Voting can be devastating for Iowa felons, AP review finds

Voting can be devastating for Iowa felons, AP review finds
Grant Ferguson poses for a photo in his office building on Thursday in Des Moines. Ferguson was getting ready for work when a sheriff’s deputy arrived at his Iowa home with an arrest warrant to take him to jail. The sales manager was stunned when he learned the reason: His sincere but unsuccessful attempt to vote in the 2016 election. THE ASSOCIATED PRESS

IOWA CITY — Grant Ferguson was getting ready for work when a sheriff’s deputy arrived at his Iowa home with an arrest warrant.

The sales manager was stunned when he learned the reason: his unsuccessful attempt to vote in the 2016 election. The supporter of President Donald Trump would ultimately face $5,000 in legal costs to resolve the charges, which stemmed from a bureaucratic error that kept him on Iowa’s list of ineligible felon voters.

Those caught trying to cast ballots in violation of Iowa’s ban on felon voting face severe legal consequences, even when it’s unclear whether they knowingly broke the law, a review by the Associated Press shows. They can be arrested, jailed, ordered to pay large fines and even imprisoned.

The review comes as Republican Gov. Kim Reynolds is pushing to eliminate Iowa’s lifetime voting ban on felons and restore voting rights once a sentence is served.

An Iowa House committee advanced her proposal Wednesday. Along with Kentucky and Virginia, Iowa is one of only three states with such a policy after Florida voters last fall agreed to restore voting rights to ex-felons.

A Clinton, Iowa, man who is disabled because of a brain injury was prosecuted after he mistakenly believed that poll workers would alert him if there was a problem with his voting eligibility.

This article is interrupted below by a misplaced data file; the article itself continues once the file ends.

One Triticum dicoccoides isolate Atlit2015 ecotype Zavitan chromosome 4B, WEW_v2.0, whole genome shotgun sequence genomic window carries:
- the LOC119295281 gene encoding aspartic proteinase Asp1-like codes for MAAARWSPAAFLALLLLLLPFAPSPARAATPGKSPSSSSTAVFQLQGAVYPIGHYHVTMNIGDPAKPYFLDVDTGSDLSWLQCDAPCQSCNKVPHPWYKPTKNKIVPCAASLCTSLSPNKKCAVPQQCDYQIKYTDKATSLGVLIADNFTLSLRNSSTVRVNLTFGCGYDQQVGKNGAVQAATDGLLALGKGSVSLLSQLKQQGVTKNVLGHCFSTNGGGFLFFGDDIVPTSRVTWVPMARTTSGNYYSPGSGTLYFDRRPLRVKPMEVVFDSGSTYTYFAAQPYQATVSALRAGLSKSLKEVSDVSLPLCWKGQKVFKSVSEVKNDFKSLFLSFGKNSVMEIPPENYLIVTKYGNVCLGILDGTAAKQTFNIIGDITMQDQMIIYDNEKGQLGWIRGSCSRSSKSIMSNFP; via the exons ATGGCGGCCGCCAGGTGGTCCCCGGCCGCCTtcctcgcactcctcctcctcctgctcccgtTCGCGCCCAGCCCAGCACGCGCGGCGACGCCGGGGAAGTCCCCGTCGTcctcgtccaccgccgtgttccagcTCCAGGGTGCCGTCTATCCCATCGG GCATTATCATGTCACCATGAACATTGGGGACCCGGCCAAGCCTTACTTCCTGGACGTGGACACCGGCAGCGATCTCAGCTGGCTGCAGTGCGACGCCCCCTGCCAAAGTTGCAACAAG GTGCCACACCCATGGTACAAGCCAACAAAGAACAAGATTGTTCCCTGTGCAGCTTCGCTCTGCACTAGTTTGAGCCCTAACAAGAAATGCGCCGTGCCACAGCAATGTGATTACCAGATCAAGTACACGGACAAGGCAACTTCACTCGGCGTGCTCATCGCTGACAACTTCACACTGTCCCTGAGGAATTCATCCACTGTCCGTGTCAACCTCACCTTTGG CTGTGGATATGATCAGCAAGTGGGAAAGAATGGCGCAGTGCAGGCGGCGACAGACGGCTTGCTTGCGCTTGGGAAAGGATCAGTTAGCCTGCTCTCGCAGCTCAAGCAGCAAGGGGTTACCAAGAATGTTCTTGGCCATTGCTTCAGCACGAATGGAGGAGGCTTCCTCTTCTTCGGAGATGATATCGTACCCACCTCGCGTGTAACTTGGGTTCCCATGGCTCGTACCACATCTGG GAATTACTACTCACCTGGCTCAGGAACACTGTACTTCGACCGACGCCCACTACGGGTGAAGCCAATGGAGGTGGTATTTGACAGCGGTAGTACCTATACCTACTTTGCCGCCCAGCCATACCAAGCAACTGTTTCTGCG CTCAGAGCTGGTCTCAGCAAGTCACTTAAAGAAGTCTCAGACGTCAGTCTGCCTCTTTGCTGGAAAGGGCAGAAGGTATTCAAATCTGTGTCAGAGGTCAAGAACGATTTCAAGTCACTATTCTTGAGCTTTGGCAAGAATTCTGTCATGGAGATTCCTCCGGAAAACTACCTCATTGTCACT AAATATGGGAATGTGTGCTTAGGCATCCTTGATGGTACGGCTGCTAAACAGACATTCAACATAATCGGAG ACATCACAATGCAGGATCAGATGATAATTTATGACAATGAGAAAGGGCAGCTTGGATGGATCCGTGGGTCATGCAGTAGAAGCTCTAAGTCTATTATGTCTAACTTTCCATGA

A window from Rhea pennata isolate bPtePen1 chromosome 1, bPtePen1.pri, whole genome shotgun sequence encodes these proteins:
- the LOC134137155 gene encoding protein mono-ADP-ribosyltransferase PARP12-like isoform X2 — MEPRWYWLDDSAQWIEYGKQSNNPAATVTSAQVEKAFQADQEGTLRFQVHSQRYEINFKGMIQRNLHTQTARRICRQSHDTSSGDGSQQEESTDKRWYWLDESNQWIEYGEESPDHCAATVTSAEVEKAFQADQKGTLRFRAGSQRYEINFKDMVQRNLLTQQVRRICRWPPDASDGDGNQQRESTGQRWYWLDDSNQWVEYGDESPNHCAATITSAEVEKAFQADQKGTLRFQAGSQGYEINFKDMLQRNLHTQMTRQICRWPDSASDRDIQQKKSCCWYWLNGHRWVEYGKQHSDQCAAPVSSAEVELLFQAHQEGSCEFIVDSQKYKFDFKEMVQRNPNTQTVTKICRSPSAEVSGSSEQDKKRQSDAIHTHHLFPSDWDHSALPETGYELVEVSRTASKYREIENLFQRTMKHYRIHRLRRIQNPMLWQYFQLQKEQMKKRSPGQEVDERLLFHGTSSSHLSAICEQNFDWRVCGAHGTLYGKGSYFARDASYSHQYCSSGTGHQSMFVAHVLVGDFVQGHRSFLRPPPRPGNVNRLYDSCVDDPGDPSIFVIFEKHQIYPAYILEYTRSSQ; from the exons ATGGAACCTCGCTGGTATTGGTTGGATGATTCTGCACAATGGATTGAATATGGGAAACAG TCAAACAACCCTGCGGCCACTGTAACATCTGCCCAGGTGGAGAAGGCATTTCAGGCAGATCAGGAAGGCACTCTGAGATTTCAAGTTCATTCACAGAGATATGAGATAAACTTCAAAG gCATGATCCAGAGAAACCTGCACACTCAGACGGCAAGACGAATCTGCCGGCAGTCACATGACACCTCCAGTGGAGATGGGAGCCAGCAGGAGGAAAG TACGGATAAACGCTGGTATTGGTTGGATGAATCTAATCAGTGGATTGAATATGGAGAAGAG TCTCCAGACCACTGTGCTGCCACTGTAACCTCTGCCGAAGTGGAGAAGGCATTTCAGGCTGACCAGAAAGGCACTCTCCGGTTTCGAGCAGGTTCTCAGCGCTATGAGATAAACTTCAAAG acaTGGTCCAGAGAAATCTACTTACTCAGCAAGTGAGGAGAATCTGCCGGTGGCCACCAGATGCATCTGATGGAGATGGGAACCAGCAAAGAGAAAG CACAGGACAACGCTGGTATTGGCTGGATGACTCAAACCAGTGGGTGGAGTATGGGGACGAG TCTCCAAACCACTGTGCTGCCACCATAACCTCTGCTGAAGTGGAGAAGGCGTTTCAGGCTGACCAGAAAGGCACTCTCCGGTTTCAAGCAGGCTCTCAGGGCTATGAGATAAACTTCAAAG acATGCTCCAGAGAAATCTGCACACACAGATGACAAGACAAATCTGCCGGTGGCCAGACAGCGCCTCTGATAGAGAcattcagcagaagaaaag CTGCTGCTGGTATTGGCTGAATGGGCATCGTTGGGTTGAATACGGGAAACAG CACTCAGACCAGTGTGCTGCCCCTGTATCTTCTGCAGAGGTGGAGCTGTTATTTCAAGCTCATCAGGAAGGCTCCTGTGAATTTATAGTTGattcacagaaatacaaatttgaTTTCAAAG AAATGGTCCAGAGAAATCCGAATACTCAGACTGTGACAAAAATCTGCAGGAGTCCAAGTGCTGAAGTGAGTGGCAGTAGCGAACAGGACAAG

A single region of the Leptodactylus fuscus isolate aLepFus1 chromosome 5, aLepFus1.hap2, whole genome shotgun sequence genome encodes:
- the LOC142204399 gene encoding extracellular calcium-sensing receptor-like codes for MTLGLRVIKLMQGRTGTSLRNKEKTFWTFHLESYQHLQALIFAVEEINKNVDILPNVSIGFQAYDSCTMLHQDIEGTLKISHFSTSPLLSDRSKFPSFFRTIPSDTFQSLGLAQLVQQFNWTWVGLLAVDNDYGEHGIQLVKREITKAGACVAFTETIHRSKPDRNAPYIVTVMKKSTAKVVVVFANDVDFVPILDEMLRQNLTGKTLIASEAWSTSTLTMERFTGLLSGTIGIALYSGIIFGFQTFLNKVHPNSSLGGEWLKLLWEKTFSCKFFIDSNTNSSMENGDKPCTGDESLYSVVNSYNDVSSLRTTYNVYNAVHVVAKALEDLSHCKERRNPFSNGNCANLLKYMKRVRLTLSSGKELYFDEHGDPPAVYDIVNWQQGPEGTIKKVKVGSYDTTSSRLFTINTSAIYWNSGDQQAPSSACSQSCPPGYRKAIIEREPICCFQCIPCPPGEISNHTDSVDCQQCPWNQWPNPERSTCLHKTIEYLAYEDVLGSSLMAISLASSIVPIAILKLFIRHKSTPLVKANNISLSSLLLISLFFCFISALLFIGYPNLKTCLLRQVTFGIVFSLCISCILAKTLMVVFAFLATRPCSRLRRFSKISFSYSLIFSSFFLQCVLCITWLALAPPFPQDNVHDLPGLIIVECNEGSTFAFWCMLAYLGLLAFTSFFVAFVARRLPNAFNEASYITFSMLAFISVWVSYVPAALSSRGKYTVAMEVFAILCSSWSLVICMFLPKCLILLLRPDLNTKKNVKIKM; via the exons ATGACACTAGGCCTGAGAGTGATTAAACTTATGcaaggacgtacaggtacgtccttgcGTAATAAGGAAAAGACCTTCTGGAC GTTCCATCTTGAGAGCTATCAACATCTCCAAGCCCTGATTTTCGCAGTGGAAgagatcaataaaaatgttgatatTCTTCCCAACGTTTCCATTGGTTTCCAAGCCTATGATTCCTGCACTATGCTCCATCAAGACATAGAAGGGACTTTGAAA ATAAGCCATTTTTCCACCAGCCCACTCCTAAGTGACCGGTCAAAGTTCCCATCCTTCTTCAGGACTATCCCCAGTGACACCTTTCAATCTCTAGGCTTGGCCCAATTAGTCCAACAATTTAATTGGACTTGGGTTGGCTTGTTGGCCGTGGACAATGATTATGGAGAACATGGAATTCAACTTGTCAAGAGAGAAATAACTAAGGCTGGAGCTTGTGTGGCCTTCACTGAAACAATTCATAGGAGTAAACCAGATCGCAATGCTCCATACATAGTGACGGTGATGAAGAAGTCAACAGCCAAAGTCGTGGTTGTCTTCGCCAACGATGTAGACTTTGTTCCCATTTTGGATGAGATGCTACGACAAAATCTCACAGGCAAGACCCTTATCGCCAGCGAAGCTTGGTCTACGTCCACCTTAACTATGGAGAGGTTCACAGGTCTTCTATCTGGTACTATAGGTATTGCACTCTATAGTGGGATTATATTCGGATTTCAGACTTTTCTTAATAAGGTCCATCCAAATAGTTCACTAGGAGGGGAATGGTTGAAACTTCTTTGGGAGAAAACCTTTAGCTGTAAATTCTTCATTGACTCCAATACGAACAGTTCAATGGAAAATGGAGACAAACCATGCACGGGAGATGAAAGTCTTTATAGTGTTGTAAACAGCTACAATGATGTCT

A low-income Muscatine, Iowa, man who cast a provisional ballot after disputing that he was ineligible still owes $2,300 in court costs.

The mayor of tiny Moorhead, Iowa, was forced to resign and prosecuted for illegally voting after a judge revoked his deferred judgment in a drug case.

Prosecutors pursued cases even when ex-offenders such as Ferguson believed that they were legal voters but cast provisional ballots so that their eligibility could be determined later.

Others charged defendants with two prior felonies on their record as “habitual offenders,” meaning that they would face a mandatory minimum sentence of three years in prison if convicted.

Defendants and their supporters argue that the consequences are draconian.

“Getting in trouble for voting really threw me for a loop. I’m thinking, what?” said Eric Hook, who was uncertain about his eligibility after prior convictions for drunken driving and assault. “I just wanted to vote. It wasn’t a big deal to me. But evidently it is. It got me two more years of probation and a bunch more fines.”

Prosecutors say they are enforcing laws intended to safeguard elections.

“Iowans do value the integrity of our electoral process,” said Clinton County Attorney Mike Wolf, who prosecuted Hook.